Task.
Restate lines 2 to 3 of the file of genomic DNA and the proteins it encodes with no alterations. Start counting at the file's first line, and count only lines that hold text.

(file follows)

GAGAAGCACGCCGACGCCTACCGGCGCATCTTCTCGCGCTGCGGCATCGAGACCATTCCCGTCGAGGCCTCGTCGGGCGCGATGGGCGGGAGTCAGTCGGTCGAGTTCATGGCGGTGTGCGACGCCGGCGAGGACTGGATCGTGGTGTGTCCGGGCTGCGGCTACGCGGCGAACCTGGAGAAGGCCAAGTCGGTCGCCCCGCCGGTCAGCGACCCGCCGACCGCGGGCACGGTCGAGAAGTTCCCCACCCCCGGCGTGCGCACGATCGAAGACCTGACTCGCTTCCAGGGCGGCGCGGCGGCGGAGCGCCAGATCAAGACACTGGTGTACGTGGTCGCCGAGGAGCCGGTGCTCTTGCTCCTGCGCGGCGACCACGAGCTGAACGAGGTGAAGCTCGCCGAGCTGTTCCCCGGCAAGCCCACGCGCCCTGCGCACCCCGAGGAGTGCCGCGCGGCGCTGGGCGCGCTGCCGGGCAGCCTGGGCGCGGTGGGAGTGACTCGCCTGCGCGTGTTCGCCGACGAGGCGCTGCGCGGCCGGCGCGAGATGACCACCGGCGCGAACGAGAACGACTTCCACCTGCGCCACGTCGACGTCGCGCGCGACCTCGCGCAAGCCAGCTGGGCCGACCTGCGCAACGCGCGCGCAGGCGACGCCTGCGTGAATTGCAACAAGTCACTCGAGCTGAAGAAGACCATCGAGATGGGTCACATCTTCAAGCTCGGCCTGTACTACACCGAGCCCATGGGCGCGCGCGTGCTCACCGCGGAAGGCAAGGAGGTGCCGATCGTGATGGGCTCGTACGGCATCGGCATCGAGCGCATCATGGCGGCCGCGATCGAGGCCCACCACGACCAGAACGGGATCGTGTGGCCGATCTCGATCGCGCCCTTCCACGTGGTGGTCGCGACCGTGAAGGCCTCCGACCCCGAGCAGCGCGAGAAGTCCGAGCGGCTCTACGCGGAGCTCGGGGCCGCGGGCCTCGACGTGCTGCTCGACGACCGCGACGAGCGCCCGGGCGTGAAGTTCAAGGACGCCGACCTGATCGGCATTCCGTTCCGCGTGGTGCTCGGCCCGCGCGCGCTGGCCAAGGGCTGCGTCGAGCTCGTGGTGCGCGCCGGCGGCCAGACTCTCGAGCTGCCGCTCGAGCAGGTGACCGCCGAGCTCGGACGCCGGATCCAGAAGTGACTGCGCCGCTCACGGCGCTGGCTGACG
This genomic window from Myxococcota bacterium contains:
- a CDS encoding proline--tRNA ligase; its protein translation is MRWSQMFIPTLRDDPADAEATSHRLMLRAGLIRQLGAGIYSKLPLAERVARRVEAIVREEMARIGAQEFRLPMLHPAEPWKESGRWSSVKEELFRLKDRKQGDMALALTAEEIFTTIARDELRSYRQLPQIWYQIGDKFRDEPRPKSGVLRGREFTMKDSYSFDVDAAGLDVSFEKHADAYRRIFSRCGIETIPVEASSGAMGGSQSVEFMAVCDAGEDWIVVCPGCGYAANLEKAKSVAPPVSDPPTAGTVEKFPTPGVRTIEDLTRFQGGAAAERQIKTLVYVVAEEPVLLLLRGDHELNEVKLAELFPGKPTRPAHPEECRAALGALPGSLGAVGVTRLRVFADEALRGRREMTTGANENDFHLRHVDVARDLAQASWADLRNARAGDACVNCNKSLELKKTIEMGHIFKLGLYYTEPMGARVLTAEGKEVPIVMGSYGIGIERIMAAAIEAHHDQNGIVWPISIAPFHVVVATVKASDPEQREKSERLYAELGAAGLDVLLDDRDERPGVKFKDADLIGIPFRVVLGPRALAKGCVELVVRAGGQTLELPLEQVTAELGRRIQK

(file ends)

This genomic window from Myxococcota bacterium contains:
- a CDS encoding proline--tRNA ligase; its protein translation is MRWSQMFIPTLRDDPADAEATSHRLMLRAGLIRQLGAGIYSKLPLAERVARRVEAIVREEMARIGAQEFRLPMLHPAEPWKESGRWSSVKEELFRLKDRKQGDMALALTAEEIFTTIARDELRSYRQLPQIWYQIGDKFRDEPRPKSGVLRGREFTMKDSYSFDVDAAGLDVSFEKHADAYRRIFSRCGIETIPVEASSGAMGGSQSVEFMAVCDAGEDWIVVCPGCGYAANLEKAKSVAPPVSDPPTAGTVEKFPTPGVRTIEDLTRFQGGAAAERQIKTLVYVVAEEPVLLLLRGDHELNEVKLAELFPGKPTRPAHPEECRAALGALPGSLGAVGVTRLRVFADEALRGRREMTTGANENDFHLRHVDVARDLAQASWADLRNARAGDACVNCNKSLELKKTIEMGHIFKLGLYYTEPMGARVLTAEGKEVPIVMGSYGIGIERIMAAAIEAHHDQNGIVWPISIAPFHVVVATVKASDPEQREKSERLYAELGAAGLDVLLDDRDERPGVKFKDADLIGIPFRVVLGPRALAKGCVELVVRAGGQTLELPLEQVTAELGRRIQK